M: The goal states that 10% of the couple’s monthly earnings will be put aside to save up.

A: This is an achievable goal.

R: The goal is relevant because it focuses on improving the couple’s relationship. By paying off debts, they are reducing the risk of argument.

T: This goal is time-bound. The objective is for debts to be paid off by January 2023.

This one is perhaps primarily directed towards more serious couples or those married for a while. Arguing about money and finances is one of the most common causes of conflict in relationships. Having debts can cause a lot of stress, making them feel more irritable and more likely to let it out on their significant other.

One way of addressing this issue is to set small milestones to help you get closer to paying off any debts. This could mean putting a certain amount of both of your wages to the side monthly. That way, you can focus on measuring how much you can save in 6 months to a year and hopefully get closer to paying off your debts altogether.

 3. “Starting from Monday, I will not go to bed angry after an argument with my partner. Instead, I will choose to practice forgiveness. In addition, I will keep a mood journal of my emotions and go over it with my significant other weekly clearly and concisely.”

S: The objective here is specific. Instead of letting emotion take over, this person aims to choose forgiveness instead to improve the relationship dynamic.

M: By keeping a mood journal, the couple can go over their feelings weekly.

A: This is an achievable objective to aim for. It also encourages the couple to not argue as much.

R: The key aim is to avoid arguing and forgive each other when fights occur. It’s also a way of developing an understanding of your significant other.

T: This goal is time-bound as it forbids couples to go to bed angry, starting on Monday.

Nobody is perfect. While it’s not the greatest feeling in the world, it’s important to remember that arguing is an entirely normal aspect of any relationship. However, a part of maintaining a healthy relationship is to show compassion, kindness, and understanding towards one another. This doesn’t necessarily mean that negative behaviors need to be swept under the rug. Instead, try and rationalize your emotions and hear each other out.

 4. “To spend more time together, I will cook a meal with my partner once a week.”

S: Again, this is an example of a specific SMART goal. The aim is to spend time together through a joint hobby.

M: They will cook together once a week.

A: This SMART goal is doable and realistic.

R: The overall aim is to spend time doing something both parties enjoy. Couples should find something that unites them to maintain a successful relationship.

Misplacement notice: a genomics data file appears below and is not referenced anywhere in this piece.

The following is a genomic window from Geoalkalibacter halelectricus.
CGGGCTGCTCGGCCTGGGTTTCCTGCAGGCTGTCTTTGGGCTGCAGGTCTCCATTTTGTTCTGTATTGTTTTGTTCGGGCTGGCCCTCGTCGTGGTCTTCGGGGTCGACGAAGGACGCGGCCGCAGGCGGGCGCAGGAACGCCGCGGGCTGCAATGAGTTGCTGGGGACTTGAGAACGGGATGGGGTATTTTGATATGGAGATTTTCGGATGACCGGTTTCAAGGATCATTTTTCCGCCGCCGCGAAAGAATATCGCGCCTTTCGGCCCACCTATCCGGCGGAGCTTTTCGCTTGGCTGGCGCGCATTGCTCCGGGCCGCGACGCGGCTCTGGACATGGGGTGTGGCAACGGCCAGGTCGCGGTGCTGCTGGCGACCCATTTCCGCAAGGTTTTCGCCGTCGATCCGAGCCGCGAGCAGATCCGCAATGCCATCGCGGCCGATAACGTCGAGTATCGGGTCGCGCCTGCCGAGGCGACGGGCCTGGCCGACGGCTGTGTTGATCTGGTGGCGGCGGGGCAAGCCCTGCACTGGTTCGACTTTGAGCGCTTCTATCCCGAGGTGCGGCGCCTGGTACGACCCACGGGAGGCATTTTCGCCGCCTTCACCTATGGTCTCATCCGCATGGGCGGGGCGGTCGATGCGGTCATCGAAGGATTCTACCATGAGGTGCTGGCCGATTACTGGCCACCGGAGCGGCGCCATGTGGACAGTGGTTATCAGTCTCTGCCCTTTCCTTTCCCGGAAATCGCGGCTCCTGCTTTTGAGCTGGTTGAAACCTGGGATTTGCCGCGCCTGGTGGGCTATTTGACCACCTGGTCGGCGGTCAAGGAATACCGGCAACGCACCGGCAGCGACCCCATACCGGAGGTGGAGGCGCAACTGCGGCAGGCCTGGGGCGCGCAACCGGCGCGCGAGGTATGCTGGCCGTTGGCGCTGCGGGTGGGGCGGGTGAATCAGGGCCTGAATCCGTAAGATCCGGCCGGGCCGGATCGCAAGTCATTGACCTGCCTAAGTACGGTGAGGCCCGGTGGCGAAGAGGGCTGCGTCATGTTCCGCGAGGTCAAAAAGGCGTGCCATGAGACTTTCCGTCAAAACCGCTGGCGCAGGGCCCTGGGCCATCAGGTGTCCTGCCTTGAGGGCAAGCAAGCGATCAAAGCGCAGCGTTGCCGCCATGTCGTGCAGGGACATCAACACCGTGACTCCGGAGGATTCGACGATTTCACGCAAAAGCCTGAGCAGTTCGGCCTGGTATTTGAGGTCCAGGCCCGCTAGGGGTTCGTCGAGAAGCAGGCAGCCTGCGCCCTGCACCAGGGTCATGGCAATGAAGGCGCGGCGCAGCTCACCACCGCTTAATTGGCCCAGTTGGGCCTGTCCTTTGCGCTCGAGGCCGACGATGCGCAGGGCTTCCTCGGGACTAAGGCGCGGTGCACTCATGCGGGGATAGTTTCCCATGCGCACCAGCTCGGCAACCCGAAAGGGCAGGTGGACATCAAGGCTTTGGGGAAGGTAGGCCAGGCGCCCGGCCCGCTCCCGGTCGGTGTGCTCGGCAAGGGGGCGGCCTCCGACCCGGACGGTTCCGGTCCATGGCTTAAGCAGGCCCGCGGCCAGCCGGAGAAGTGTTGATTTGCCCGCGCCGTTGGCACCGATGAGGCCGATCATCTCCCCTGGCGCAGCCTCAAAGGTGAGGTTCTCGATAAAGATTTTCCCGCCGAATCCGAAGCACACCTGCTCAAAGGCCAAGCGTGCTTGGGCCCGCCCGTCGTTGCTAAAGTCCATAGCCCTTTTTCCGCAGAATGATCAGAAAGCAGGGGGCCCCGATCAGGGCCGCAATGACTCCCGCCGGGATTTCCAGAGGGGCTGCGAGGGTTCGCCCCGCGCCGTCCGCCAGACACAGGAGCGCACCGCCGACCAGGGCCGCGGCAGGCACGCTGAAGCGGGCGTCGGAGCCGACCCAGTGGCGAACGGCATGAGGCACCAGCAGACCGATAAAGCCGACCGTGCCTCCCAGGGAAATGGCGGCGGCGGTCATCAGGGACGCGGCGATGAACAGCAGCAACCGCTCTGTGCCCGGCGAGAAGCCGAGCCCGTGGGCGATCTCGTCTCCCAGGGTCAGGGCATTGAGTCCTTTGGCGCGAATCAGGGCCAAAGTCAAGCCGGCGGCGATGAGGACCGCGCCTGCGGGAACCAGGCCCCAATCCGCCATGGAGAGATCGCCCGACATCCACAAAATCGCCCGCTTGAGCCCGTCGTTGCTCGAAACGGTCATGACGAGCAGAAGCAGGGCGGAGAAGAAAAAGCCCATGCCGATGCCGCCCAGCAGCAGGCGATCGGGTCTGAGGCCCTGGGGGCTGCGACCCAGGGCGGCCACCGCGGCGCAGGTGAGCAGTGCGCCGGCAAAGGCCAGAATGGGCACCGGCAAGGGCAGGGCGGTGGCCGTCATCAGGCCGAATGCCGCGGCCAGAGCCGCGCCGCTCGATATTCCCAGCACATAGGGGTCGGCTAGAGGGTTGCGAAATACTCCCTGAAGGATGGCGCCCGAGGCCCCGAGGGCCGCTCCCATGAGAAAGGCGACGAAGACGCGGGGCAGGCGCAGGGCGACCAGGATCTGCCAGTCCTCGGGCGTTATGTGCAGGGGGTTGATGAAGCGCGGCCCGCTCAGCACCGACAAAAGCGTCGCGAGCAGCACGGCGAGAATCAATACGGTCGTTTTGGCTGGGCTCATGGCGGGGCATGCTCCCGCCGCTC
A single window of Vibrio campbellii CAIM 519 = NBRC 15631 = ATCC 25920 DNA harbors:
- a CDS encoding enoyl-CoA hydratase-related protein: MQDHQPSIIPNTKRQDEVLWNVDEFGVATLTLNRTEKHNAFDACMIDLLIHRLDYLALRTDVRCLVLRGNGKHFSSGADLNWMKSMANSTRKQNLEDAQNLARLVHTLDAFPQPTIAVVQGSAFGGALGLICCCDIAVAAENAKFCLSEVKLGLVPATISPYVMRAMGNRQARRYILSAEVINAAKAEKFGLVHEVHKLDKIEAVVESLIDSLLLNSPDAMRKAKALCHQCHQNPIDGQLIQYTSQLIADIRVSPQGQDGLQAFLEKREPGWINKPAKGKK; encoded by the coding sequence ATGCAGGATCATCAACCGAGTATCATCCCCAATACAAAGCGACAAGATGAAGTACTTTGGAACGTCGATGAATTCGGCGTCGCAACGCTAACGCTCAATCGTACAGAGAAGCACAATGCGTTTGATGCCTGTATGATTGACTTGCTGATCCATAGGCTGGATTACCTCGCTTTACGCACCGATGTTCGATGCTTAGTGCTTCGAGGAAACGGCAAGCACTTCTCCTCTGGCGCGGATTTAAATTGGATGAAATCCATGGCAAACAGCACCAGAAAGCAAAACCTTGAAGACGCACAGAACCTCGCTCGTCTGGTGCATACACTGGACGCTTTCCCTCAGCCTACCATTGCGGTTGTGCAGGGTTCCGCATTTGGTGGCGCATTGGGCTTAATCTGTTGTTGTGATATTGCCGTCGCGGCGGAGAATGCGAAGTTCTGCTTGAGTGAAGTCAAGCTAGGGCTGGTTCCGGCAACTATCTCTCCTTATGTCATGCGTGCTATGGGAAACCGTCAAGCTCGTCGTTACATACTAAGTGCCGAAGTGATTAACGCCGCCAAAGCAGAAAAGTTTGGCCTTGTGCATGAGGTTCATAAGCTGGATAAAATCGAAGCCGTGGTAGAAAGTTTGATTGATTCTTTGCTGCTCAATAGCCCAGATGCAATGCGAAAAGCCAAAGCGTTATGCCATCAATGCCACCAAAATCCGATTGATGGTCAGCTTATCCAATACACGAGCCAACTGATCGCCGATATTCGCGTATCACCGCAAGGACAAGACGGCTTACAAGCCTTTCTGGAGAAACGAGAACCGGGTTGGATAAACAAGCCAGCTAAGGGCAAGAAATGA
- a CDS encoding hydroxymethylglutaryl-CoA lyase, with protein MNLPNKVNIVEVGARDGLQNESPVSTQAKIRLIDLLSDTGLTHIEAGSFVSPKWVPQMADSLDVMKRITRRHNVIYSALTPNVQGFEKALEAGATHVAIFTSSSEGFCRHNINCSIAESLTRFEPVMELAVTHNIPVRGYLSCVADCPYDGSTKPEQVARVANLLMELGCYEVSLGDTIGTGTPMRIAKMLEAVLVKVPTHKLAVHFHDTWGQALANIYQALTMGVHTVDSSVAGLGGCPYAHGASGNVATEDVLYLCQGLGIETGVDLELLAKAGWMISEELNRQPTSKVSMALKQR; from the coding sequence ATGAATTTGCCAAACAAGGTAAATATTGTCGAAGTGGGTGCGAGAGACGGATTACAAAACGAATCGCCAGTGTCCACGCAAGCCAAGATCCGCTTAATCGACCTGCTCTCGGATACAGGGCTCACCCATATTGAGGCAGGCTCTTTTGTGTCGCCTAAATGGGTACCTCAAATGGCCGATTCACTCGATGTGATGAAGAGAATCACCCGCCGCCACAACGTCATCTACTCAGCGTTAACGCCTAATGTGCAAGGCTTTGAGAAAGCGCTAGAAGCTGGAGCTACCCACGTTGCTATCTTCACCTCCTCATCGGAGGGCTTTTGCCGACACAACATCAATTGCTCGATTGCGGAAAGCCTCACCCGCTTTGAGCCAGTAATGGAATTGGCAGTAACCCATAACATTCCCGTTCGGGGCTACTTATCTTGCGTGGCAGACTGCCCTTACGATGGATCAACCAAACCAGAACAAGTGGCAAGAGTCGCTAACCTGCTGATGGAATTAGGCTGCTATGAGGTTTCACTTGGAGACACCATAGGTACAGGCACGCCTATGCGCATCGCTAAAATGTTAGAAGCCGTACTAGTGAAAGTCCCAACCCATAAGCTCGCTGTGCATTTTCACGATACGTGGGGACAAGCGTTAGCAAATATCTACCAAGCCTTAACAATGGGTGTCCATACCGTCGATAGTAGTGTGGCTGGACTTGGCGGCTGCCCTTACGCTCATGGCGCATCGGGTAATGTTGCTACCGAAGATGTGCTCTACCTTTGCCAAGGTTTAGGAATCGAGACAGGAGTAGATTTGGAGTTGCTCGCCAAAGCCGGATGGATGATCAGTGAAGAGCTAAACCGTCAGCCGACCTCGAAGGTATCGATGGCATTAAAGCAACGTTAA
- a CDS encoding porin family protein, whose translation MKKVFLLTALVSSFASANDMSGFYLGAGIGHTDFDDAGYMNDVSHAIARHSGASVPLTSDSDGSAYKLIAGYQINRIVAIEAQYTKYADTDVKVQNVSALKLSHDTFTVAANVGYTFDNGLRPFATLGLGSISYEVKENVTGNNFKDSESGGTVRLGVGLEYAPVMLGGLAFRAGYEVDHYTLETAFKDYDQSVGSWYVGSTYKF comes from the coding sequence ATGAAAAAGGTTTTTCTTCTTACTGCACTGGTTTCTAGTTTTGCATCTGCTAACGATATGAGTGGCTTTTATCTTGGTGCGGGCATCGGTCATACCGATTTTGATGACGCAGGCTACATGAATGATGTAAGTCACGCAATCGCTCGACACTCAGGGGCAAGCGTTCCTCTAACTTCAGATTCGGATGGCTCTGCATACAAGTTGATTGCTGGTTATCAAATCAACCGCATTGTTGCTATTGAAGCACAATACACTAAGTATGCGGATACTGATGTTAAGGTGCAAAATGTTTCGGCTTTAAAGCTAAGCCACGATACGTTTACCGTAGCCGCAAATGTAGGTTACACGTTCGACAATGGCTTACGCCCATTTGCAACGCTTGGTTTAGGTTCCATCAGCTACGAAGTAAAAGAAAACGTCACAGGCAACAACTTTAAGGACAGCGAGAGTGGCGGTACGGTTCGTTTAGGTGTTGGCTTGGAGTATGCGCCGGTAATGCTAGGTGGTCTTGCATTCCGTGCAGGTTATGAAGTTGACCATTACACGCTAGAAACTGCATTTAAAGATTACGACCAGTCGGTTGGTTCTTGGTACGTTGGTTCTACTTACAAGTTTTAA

T: This is an example of a long-term goal.

While opposites certainly do attract, it’s important that couples find something they enjoy doing together. Try and look for activities that allow you to be present with each other in the moment. This could come in the form of something like cooking a fancy meal together or joining a pottery class together. Search for a common interest or a new hobby to share together.

5. “Starting from January 2022, I will go to the gym with my partner twice a week as a way of motivating each other. In addition, I will weigh myself monthly. I plan to lose 50 pounds by January 2023.”

S: The goal specifically outlines that this person aims to get fit with their partner’s support.

M: The goal is measurable because they will be going to the gym twice a week and noting weight loss after each month.

A: This is a realistic and achievable goal. Having your own personal hype-man with you while training may make your weight loss journey smoother.

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Creating a date night schedule can make all the difference in a relationship.

R: Couples that work out together stay together. Focusing on your fitness comes with health benefits and strengthens a relationship. Plus, the extra release of endorphins can only help to put both you and your partner in a better mood generally.

T: The statement sets the objective to be achieved by January 2023.

Getting fit together can mean joining a gym or going on weekly hikes somewhere. But, no matter your preference, this is a sure way to help improve your relationship.

6. “My partner and I will each set aside $50 a week to save up for a romantic trip to Paris in 2023.”

S: This is a specific goal, stating precisely what, where, when, and how to achieve it.

M: The couple will put aside $50 a week each to save up for their romantic getaway.

A: This is a realistic goal. $100 may not seem like a lot at first, but eventually, it will add up.

R: The goal is to go on a romantic getaway together. Trips like this will strengthen their bond and create positive experiences together.

T: The aim is to save enough to plan the trip to Paris for 2023.

Once you’ve gotten past the issue of debts, you can start focusing on putting some money aside for a treat. After all, you both deserve it.

Final Thoughts on Smart Goals to Improve Your Relationship

Goal setting shouldn’t be limited to professional growth. Romantic relationships often need the same amount of nurturing, if not more.

Relationships aren’t always a walk in the park. Even after you get your “happily ever after,” problems can still arise that need to be addressed. For this reason, it’s essential to set goals for improving your relationship, and SMART goals are a perfect, doable way to achieve that. Click here for some printable worksheets to help you get started.

If you’re curious about some more relationship advice, then check out our 6 SMART goals examples to strengthen your marriage.

Finally, if you want to take your goal-setting efforts to the next level, check out this FREE printable worksheet and a step-by-step process that will help you set effective SMART goals.

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6 SMART Goals Examples to Improve Your Relationship